• “Write an essay about Napoleon Bonaparte invasion of Egypt.”
  • “What are the main differences between iPhone and Samsung galaxy?”

Here is how each tool performed.

1. Writer.com

For the first prompt’s answer, Writer.com fails, identifying ChatGPT’s content as 94% human-generated.

Writer.com resultsScreenshot from writer.com, January 2023

For the second prompt, it worked and detected it as AI-written content.

Writer.com test resultScreenshot from writer.com, January 2023

For the third prompt, it failed again.

Sample ResultScreenshot from writer.com, January 2023

However, when I tested real human-written text, Writer.com did identify it as 100% human-generated very accurately.

2. Copyleaks

Copyleaks did a great job in detecting all three prompts as AI-written.

Sample ResultScreenshot from Copyleaks, January 2023

3. Contentatscale.ai

Contentatscale.ai did a great job in detecting all three prompts as AI-written, even though the first prompt, it gave a 21% human score.

Contentscale.aiScreenshot from Contentscale.ai, January 2023

4. Originality.ai

Originality.ai did a great job on all three prompts, accurately detecting them as AI-written.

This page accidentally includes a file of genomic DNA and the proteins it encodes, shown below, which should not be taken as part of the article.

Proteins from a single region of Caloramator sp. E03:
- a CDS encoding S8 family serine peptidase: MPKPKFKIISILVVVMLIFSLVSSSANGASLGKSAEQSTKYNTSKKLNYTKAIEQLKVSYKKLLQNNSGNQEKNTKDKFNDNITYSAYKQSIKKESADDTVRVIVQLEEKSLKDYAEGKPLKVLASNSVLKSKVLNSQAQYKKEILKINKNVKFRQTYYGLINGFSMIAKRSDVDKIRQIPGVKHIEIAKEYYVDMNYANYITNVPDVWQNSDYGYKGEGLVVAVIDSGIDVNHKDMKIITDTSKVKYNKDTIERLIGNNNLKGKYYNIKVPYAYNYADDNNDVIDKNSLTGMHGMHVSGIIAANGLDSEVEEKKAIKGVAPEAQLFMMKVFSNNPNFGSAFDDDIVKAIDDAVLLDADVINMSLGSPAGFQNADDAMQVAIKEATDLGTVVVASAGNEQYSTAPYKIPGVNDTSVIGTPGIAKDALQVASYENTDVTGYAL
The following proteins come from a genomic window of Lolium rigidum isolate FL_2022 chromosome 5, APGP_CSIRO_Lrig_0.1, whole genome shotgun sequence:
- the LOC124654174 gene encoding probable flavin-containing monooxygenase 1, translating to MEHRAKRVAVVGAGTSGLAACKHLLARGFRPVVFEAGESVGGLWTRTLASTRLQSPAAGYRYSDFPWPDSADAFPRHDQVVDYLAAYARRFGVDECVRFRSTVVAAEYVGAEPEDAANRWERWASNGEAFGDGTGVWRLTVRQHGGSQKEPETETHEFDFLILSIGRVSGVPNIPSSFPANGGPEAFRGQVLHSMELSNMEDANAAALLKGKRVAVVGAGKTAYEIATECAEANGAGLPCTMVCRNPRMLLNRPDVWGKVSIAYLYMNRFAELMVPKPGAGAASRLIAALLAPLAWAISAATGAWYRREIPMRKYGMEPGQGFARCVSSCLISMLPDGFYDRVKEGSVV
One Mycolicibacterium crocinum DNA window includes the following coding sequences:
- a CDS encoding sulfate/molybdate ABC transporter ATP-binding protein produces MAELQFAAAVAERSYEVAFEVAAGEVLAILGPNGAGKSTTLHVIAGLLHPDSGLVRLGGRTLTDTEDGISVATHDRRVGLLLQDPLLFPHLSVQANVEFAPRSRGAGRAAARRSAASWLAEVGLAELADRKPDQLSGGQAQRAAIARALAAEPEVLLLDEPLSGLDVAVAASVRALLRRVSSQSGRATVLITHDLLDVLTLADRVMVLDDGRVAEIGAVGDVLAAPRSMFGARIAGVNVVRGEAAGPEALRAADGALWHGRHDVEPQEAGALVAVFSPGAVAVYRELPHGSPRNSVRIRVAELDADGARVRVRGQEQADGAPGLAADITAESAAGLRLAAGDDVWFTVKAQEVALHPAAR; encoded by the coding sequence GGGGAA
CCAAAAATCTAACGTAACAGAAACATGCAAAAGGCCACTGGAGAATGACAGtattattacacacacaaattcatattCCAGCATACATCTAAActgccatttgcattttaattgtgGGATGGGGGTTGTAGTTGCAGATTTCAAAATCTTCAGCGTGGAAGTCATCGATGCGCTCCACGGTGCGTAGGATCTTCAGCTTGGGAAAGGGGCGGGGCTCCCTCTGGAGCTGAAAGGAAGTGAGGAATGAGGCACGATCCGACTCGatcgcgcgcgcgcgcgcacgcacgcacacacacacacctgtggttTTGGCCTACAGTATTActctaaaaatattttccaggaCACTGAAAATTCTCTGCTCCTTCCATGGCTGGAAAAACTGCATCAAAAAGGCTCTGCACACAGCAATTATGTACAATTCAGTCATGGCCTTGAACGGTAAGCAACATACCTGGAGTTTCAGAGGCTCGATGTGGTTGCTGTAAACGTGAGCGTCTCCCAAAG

Also, when I checked with real human-written text, it did identify it as 100% human-generated, which is essential.

Originality.aiScreenshot from Originality.ai, January 2023

You will notice that Originality.ai doesn’t detect any plagiarism issues. This may change in the future.

Over time, people will use the same prompts to generate AI-written content, likely resulting in a number of very similar answers. When these articles are published, they will then be detected by plagiarism tools.

5. GPTZero

This non-commercial tool was built by Edward Tian, and specifically designed to detect ChatGPT-generated articles. And it did just that for all three prompts, recognizing them as AI-generated.

GPTZeroScreenshot from GPTZero, January 2023

Unlike other tools, it gives a more detailed analysis of detected issues, such as sentence-by-sentence analyses.